What should anyone considering to attend the healthcare diversity conference know about it?

Angeles: Future healthcare professionals will want to be there because they will be tasked with caring for many patients whose backgrounds will be in most cases very different from their own. It is becoming more critical that providers and healthcare organizations have a firm understanding of different systems of beliefs, cultural biases, ethnic origin, and even family structures. All of these things are such important cultural determining factors that influence the way patients are treated and how they experience their illnesses. Anybody who wants to understand what the future will look like in terms of healthcare, excellence, and competency, should be there.

Dr. Perkins: I think it’s an opportunity to gather a lot of brilliant minds in one space at one time to gain enlightenment from each other. I’ve been in the business for 30 years, and I’ve learned so much from the annual conference this year in that one day that I could be doing different. It’s that opportunity to have all that intellectual capital in one space and share. The other thing you gain from it is the relationships that you gain in those one-day conferences with all of these leaders and subject matter experts in the industry. It’s just such a powerful opportunity. 

The National Diversity Conference offers the DiversityFIRST Certification. Can you expand upon the program and its relevance for the healthcare industry?

Angeles: For those individuals who do not have a background in diversity, we will have information about the DiversityFIRST certification program which prepares professionals to be able to create and implement highly successful D&I strategies for organizational excellence and the competitive advantage of their organization. The target audience for this program is people who are interested in learning about and focusing their work in the D&I space.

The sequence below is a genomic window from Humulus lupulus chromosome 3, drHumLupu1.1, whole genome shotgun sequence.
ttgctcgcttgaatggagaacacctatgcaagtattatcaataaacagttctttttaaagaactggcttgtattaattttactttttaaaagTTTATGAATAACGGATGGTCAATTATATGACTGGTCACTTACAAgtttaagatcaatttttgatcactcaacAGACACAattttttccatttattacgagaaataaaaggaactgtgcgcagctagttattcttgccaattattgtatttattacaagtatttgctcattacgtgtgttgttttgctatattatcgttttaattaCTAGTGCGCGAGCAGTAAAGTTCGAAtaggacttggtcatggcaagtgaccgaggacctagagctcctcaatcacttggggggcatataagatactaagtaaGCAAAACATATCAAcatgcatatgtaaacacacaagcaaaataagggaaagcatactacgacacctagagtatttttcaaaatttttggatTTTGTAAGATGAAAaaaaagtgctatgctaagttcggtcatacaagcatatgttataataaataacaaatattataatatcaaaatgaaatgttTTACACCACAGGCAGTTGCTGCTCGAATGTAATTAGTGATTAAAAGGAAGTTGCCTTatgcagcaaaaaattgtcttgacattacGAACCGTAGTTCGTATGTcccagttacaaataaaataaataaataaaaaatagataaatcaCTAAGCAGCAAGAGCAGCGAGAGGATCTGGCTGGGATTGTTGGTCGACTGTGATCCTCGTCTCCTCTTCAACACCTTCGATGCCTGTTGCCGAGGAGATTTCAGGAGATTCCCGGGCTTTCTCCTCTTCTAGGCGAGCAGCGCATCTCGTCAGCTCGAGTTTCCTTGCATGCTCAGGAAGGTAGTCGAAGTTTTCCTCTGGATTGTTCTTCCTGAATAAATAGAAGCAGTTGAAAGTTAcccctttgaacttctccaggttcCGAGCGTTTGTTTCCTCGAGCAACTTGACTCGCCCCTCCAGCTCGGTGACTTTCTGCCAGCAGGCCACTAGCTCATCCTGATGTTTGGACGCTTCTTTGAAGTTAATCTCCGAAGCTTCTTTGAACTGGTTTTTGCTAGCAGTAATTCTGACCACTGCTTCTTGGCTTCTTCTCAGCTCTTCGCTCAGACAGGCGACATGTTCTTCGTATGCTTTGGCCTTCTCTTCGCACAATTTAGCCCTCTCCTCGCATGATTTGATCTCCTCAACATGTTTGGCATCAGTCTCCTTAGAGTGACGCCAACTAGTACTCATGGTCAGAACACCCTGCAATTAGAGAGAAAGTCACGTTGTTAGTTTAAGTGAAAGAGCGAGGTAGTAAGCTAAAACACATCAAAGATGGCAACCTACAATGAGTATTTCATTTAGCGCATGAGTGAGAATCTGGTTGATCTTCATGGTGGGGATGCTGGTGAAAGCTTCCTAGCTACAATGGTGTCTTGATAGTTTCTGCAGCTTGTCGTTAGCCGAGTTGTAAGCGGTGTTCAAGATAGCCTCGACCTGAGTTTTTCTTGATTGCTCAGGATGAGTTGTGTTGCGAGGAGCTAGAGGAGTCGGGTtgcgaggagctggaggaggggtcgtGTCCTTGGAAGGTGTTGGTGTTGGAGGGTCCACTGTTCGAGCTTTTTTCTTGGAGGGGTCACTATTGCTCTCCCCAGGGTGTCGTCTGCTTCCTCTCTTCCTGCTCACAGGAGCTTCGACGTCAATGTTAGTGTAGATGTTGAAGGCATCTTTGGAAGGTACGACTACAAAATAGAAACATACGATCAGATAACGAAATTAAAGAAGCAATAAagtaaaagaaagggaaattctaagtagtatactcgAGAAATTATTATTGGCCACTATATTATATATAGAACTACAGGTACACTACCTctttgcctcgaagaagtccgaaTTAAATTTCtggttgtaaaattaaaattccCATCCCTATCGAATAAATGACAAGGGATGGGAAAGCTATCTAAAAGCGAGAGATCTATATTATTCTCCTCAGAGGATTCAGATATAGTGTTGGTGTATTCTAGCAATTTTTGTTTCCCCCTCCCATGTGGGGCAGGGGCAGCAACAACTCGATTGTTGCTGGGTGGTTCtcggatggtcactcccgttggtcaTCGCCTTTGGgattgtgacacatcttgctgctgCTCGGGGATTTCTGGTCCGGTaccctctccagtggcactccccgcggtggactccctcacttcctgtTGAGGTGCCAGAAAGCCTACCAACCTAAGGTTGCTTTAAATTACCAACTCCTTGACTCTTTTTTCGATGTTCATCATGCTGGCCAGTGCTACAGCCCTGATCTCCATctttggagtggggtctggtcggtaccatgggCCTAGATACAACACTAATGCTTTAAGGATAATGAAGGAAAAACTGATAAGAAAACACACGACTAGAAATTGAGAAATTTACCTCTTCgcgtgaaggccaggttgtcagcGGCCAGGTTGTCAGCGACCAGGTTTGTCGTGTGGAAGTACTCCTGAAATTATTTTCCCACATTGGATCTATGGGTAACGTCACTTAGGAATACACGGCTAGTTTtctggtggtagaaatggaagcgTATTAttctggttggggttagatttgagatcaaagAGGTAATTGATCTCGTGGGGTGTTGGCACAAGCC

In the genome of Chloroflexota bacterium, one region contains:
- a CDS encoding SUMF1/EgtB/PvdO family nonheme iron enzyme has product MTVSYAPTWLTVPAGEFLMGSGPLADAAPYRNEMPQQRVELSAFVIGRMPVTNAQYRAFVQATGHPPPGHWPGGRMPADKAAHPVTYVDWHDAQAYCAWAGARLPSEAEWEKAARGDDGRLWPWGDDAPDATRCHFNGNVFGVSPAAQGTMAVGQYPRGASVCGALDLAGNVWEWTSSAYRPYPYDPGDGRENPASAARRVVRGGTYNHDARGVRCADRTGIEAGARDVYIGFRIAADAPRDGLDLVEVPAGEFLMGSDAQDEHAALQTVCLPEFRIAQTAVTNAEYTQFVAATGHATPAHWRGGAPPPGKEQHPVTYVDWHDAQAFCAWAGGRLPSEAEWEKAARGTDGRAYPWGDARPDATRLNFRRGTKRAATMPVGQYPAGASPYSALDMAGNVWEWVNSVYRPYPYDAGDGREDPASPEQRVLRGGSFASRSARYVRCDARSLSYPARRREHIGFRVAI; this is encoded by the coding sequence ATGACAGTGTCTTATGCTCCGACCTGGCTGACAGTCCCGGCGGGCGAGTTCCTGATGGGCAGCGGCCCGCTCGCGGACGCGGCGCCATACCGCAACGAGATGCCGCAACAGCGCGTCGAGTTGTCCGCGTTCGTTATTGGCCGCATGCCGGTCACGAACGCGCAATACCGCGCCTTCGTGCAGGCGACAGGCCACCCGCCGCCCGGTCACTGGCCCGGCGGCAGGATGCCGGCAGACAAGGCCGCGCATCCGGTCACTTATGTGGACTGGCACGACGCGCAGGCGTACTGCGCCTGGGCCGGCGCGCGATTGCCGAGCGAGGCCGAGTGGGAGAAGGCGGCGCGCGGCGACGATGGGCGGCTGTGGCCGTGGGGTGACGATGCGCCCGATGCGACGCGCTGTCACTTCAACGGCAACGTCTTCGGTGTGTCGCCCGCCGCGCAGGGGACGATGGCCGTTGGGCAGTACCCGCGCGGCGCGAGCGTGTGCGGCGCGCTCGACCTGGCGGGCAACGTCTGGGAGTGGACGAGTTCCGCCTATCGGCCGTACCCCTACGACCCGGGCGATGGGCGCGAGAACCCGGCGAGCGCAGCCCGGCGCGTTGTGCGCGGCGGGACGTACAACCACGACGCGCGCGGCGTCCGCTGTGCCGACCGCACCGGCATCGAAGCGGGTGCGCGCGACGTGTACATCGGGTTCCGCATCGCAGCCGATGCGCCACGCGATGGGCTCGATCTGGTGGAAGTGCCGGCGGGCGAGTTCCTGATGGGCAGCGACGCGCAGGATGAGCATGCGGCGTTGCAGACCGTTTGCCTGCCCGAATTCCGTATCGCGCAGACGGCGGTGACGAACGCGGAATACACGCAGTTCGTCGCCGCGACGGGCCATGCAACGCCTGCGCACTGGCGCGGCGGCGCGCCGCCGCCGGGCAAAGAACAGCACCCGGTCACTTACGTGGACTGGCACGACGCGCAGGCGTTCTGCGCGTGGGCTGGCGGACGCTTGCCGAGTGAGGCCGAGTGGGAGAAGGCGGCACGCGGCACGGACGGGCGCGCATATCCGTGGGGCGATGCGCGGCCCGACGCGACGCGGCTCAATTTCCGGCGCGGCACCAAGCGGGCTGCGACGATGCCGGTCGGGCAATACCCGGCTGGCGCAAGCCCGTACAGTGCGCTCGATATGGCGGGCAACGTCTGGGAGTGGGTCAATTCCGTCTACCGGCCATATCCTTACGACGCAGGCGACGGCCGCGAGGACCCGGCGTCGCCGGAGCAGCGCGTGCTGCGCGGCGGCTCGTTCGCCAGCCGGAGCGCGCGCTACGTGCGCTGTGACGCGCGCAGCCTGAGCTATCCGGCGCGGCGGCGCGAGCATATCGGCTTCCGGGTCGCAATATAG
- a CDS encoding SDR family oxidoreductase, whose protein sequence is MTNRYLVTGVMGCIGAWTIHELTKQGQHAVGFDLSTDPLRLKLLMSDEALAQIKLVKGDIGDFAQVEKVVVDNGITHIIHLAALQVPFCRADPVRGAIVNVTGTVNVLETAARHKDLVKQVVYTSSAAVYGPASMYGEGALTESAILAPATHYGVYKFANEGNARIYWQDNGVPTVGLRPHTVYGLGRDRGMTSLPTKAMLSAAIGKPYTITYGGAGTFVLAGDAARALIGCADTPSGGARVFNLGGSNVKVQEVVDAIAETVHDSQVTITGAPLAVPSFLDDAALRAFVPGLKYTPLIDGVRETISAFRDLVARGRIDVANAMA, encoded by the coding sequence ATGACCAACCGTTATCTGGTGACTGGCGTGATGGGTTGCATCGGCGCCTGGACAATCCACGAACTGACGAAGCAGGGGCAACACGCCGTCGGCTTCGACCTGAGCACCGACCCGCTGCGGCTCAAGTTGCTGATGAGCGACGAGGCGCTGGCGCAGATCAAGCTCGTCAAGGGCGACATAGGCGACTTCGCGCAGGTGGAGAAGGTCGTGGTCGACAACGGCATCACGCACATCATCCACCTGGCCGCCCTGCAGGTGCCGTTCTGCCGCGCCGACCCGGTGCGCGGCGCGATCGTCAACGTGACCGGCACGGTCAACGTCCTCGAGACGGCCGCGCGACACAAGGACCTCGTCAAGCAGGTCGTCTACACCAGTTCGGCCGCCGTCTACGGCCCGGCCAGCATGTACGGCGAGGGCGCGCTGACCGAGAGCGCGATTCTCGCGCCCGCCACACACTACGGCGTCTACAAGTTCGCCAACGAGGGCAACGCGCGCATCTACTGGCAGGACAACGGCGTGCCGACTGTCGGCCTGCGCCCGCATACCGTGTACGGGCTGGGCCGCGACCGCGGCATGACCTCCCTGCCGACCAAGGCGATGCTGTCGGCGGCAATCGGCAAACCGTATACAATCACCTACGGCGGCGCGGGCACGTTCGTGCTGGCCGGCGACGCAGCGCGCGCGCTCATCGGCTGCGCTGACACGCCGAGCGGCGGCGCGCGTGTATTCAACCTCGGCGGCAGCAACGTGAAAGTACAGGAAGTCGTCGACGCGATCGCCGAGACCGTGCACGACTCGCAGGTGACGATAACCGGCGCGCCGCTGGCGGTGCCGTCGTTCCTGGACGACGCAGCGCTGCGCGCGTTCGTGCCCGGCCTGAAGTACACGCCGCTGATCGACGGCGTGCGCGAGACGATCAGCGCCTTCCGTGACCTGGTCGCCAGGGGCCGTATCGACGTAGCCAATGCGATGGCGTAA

Dr. Perkins: MD Anderson has taken it one step further. Our key players get certified under the program, and they’ve come back and built our own diversity champion program. We are transferring that intellectual capital and recently had our second class graduate of 42 employees who are now crowned diversity champions because they have been to a formal structured training program. They go back to their department and they navigate on the ground some of these issues that we are speaking around these 54 languages. For example, at MD Anderson, they are able to say, ‘When I was in training, I learned this about this culture, and this is what we really should do to make the family feel comfortable.’ And that’s the beauty of passing on that intellectual capital. 

What do you foresee to be the most critical Diversity and Inclusion (D&I) initiatives for the healthcare industry in 2020 and beyond?

Dr. Perkins: Not just in healthcare, but across the national space, we are all working to still drive equality across gender and race at the highest level of the organizations. Much like many fortune 500 companies, healthcare is a space where leadership at the top does not reflect the representation of the communities we support. We have work to do in ensuring that everybody can compete at any level of the institution in healthcare from the C-suite all the way down. That’s one opportunity that we have to continue to be vigilant on in that space. Every chance that I get to speak about it, I talk about leaders being intentional and deliberate about that.

Is there anything else you would like our readers to know about diversity or the healthcare diversity conference?

Dr. Perkins: I know PreCheck has a great healthcare client base. As a sponsor, it will be a welcoming sight to see folks from some of the large healthcare systems that you represent at the conference.

Angeles: I would just like to say how much we are grateful for MD Anderson hosting this inaugural national diversity conference and to PreCheck for their support as a title sponsor. We are looking forward to a wonderful conference. Any and all are welcome to attend and we are hoping that it will be a sellout.

To learn more and register for the National Healthcare Conference, click here.